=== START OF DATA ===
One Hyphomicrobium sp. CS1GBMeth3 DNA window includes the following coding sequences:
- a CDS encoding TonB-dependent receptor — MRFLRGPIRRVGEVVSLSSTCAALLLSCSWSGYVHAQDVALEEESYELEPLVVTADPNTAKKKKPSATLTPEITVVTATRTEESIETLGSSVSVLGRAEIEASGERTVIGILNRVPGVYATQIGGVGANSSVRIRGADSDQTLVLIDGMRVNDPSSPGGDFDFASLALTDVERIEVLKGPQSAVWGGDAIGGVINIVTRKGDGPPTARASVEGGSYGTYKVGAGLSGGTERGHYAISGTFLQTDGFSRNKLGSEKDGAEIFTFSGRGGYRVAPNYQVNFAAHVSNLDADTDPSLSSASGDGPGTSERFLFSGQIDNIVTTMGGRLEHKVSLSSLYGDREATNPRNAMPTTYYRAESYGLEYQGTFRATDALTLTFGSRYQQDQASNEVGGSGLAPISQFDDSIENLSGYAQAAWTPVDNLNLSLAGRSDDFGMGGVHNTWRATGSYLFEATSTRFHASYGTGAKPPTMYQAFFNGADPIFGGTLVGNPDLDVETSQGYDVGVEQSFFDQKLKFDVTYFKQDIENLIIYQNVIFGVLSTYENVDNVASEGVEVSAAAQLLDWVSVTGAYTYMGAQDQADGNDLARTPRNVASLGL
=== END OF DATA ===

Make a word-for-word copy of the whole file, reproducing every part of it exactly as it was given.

One Hyphomicrobium sp. CS1GBMeth3 DNA window includes the following coding sequences:
- a CDS encoding TonB-dependent receptor — MRFLRGPIRRVGEVVSLSSTCAALLLSCSWSGYVHAQDVALEEESYELEPLVVTADPNTAKKKKPSATLTPEITVVTATRTEESIETLGSSVSVLGRAEIEASGERTVIGILNRVPGVYATQIGGVGANSSVRIRGADSDQTLVLIDGMRVNDPSSPGGDFDFASLALTDVERIEVLKGPQSAVWGGDAIGGVINIVTRKGDGPPTARASVEGGSYGTYKVGAGLSGGTERGHYAISGTFLQTDGFSRNKLGSEKDGAEIFTFSGRGGYRVAPNYQVNFAAHVSNLDADTDPSLSSASGDGPGTSERFLFSGQIDNIVTTMGGRLEHKVSLSSLYGDREATNPRNAMPTTYYRAESYGLEYQGTFRATDALTLTFGSRYQQDQASNEVGGSGLAPISQFDDSIENLSGYAQAAWTPVDNLNLSLAGRSDDFGMGGVHNTWRATGSYLFEATSTRFHASYGTGAKPPTMYQAFFNGADPIFGGTLVGNPDLDVETSQGYDVGVEQSFFDQKLKFDVTYFKQDIENLIIYQNVIFGVLSTYENVDNVASEGVEVSAAAQLLDWVSVTGAYTYMGAQDQADGNDLARTPRNVASLGL